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UK Vaccine Network’s review delayed by almost two years


Report on network’s activity for 2020-21 has still not been released

An expert network funded by the UK government to identify and prepare for emerging disease threats has not published an annual review of its activity for almost two years.

The UK Vaccine Network (UKVN) is still active and met in July 2022, but it last released a report on its activities in November 2020.

The network is chaired by the chief medical officer, Chris Whitty, and brings together industry, academia and funders to advise the government on investments in vaccine development for diseases of epidemic potential.

Until recently, when Research Professional News asked about the delay, the network’s website said the next “annual review was completed in November 2020 and will be published early in 2021”.

Autumn publication

The Department of Health and Social Care told Research Professional News that the network’s 2020-21 report was delayed due to “team redeployment during the pandemic” and that it is expected to be published this autumn.

Comprised of more than 30 experts—including participants in the Scientific Advisory Group for Emergencies, Neil Ferguson and John Edmunds—the network was initially tasked with guiding the investment of £120 million of government funding from 2016 through to 2021.

Despite the 2021 deadline passing, the network provided £10m of funding to 22 research projects in February 2022.

The investment, which the government said would be delivered by its funding agency Innovate UK, went to projects looking at the development of vaccines for Ebola and Lassa Fever, and the Zika and Chikungunya virus.


Some of the projects were set to look at ways to tackle ‘Disease X’—a hypothetical future pathogen. Some experts have criticised the Disease X concept for its vagueness as vaccines need to be specific to target a particular disease.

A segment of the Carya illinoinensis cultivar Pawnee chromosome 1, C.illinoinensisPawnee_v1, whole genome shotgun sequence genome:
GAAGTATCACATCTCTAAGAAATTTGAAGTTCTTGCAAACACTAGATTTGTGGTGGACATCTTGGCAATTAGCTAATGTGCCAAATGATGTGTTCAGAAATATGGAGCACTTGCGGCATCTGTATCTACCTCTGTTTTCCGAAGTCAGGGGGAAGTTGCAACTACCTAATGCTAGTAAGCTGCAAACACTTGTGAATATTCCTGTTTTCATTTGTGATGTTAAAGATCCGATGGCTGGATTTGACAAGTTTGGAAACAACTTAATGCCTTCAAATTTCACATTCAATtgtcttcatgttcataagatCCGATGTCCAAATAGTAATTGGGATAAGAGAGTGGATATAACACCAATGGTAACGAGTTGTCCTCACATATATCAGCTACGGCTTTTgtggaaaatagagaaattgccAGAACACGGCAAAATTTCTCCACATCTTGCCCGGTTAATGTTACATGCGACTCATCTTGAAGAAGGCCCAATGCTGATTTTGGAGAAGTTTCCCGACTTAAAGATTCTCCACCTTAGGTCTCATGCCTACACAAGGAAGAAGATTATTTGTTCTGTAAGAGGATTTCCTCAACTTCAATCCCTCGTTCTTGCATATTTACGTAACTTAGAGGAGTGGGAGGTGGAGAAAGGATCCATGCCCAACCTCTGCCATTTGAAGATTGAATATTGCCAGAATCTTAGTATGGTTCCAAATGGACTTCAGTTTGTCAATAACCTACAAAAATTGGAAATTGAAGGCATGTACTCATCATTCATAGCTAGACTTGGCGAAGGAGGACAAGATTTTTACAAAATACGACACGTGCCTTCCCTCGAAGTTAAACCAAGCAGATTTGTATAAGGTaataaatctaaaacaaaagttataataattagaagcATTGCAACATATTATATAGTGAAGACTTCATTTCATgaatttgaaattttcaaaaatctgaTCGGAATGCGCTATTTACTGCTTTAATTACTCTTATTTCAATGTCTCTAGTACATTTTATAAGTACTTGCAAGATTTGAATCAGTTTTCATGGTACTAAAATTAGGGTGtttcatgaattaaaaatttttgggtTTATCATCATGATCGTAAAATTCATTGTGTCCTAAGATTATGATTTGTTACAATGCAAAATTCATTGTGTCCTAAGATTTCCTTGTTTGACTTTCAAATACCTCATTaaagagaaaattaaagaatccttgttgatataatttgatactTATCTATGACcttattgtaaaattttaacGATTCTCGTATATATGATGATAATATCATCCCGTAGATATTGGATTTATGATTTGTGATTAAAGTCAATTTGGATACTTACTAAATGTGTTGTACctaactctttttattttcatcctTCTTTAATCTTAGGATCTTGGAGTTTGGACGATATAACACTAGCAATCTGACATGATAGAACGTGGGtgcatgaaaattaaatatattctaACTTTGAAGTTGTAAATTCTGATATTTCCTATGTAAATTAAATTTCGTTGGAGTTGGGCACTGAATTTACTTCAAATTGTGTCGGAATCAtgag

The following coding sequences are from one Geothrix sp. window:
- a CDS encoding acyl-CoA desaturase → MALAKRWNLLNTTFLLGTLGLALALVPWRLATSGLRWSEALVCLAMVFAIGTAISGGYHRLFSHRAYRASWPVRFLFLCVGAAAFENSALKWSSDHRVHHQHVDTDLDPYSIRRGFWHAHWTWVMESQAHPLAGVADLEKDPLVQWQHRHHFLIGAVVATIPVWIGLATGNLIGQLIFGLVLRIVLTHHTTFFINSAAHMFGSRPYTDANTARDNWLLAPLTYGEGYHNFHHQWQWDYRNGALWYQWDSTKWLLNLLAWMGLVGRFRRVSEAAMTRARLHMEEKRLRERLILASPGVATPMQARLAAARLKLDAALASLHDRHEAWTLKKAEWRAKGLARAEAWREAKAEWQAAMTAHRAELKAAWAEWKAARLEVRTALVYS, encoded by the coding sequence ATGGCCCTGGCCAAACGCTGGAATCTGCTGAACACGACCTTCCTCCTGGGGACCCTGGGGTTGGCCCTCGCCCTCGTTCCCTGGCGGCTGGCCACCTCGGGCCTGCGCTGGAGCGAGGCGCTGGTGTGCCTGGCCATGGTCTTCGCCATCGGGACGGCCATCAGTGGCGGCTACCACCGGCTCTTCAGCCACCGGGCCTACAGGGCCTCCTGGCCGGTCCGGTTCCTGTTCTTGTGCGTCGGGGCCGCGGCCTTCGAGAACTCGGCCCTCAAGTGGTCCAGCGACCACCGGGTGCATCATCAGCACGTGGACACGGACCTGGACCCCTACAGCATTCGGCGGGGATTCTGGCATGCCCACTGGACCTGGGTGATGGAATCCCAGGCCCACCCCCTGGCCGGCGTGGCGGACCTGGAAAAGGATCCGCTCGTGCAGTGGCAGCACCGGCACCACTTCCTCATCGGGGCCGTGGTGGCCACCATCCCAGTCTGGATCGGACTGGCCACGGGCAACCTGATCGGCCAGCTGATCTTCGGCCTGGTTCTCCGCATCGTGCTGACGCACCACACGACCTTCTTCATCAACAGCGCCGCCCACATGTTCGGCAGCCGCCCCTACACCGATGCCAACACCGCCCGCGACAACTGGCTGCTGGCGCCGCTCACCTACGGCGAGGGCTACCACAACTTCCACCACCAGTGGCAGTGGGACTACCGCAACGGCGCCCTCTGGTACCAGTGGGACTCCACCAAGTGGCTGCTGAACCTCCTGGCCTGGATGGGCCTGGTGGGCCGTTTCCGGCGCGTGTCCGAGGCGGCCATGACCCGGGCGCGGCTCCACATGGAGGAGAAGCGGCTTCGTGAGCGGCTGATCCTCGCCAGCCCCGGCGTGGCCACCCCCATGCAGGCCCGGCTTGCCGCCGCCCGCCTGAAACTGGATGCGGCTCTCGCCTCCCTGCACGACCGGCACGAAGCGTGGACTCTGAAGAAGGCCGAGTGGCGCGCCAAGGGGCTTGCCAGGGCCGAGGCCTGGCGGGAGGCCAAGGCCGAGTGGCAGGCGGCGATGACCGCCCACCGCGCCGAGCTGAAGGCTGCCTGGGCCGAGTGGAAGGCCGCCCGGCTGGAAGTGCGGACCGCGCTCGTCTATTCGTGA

The UK Vaccine Network also received criticism for not including the virus type that causes Covid-19—Sars coronavirus—on a 2019 list of 13 priority diseases, even though the virus was included on an equivalent World Health Organization list.

But the Department of Health and Social Care said the network partly funded work on a Middle Eastern Respiratory Syndrome vaccine by the University of Oxford, which allowed them to develop the Oxford/AstraZeneca Covid-19 vaccine more quickly. 

Sheena Cruickshank, immunologist at University of Manchester and member of Independent Sage group has questioned the wisdom of delaying the report for so long.

“I would think that given the need for vigilance with current and emerging threats there is need for timely review and reporting to inform governmental decision making,” she told Research Professional News.

“There is also a real concern that we are reducing surveillance mechanisms for emerging and current threats which could impact responses leaving us flying blind. This information is also vital to inform bodies such as this so they can consider actions and prioritisation.

“Covid has still not gone away and the more areas and countries there are with incomplete vaccine coverage or capacity to manufacture vaccines, means the virus can continue to thrive and mutate putting everyone at risk which has impacts not just for health but also economics.”